29782John Malashock, Artistic Director of San Diego’s Malashock Dance, is an accomplished practitioner of dance theatre whose past work in the genre includes two collaborations with UCSD-TV (and Your Humble Correspondent), “Soul of Saturday Night” and “Love & Murder.” In “Snakeskin” Malashock has teamed with Krishan Oberoi, Artistic Director for the acclaimed choral ensemble SACRA/PROFANA, to present a piece inspired by the work of Tennessee Williams, in particular Williams’ 1957 play “Orpheus Descending.” “Snakeskin” tells the story of a small Southern town whose surface placidity is disrupted by the arrival of a drifter in a snakeskin jacket. His presence arouses (ahem) unseemly passions in several of the town’s womenfolk, and as you might expect the tale unfolds in the best Southern Gothic tradition.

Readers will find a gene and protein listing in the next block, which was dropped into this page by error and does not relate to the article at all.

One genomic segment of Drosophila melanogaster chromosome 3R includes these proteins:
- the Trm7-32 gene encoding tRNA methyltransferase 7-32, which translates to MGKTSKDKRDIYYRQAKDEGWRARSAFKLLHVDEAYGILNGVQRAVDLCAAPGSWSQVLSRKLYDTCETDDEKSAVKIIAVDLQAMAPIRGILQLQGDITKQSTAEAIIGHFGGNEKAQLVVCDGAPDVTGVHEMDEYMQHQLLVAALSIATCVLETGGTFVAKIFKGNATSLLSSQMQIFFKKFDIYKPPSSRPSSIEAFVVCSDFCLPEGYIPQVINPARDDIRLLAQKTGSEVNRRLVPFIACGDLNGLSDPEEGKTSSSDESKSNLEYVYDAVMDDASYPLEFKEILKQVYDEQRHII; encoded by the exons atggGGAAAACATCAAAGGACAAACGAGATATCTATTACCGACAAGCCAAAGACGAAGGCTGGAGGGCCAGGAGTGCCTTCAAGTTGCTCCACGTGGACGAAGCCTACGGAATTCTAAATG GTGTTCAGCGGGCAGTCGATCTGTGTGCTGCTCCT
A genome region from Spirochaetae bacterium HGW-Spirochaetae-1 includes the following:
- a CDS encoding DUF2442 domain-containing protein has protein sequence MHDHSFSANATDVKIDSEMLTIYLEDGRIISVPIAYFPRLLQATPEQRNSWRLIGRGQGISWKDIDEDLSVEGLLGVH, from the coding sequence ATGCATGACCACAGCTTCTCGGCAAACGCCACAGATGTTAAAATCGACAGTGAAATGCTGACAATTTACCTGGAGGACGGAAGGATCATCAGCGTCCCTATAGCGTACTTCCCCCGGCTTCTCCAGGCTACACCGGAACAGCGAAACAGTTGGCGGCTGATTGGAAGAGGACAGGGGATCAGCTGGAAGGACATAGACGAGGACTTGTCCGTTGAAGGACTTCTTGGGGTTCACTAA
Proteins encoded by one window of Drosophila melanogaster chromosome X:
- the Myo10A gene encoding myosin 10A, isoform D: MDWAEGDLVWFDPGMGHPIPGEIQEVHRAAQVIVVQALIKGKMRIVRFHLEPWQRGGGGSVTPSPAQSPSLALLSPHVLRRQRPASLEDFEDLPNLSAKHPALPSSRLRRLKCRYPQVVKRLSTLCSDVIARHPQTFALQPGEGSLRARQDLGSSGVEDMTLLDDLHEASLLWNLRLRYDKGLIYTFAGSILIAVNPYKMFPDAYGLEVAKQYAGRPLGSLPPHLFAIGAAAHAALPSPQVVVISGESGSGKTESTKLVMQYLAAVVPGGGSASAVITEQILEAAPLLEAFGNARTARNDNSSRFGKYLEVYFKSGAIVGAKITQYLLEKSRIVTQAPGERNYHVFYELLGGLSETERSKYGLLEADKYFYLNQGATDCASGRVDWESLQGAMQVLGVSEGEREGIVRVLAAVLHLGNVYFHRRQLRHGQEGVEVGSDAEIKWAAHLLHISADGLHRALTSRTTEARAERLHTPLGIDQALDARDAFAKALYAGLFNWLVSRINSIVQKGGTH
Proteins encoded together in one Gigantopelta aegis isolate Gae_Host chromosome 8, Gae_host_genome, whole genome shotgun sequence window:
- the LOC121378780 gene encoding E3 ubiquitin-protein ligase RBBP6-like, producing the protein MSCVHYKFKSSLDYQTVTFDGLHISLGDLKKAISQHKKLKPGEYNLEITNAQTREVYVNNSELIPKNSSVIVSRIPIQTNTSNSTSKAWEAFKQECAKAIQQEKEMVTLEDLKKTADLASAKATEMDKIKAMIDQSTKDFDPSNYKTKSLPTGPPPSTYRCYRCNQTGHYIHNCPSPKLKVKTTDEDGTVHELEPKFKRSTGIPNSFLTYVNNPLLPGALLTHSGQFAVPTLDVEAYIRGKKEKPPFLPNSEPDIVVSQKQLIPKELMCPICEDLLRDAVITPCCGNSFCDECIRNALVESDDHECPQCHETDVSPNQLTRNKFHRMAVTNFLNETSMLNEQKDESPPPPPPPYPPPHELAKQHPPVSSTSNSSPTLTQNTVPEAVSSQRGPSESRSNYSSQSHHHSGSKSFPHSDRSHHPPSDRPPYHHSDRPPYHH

29781All of the members of SACRA/PROFANA are singers as well as instrumentalists, and Oberoi’s original music and lyrics range through a variety of influences, from neo-baroque to folk-rock to Stravinsky. Malashock’s choreography is equally diverse, by turns lyrical, combative, and athletic. The Forum Theatre at UC San Diego proved to be the ideal setting for a work that relies on intimacy for its impact (and it’s an excellent video venue in the bargain).

“Snakeskin” is a cogent illustration of the artistic maxim that “there is universality in specificity.” Though the inspiration, costumes and stage design speak of a distinct period and setting, this oft-told story achieves freshness through the interplay of sound and kinetics, and acquires a near-mythic status as it plumbs themes of bigotry, class, small-town isolation, chauvinism, and sexual jealousy. Tennessee Williams would be so proud.

Watch Snakeskin – Malashock Dance + SACRA/PROFANA and browse more programs from Malashock Dance.

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Contributed by John Menier, Arts & Humanities Producer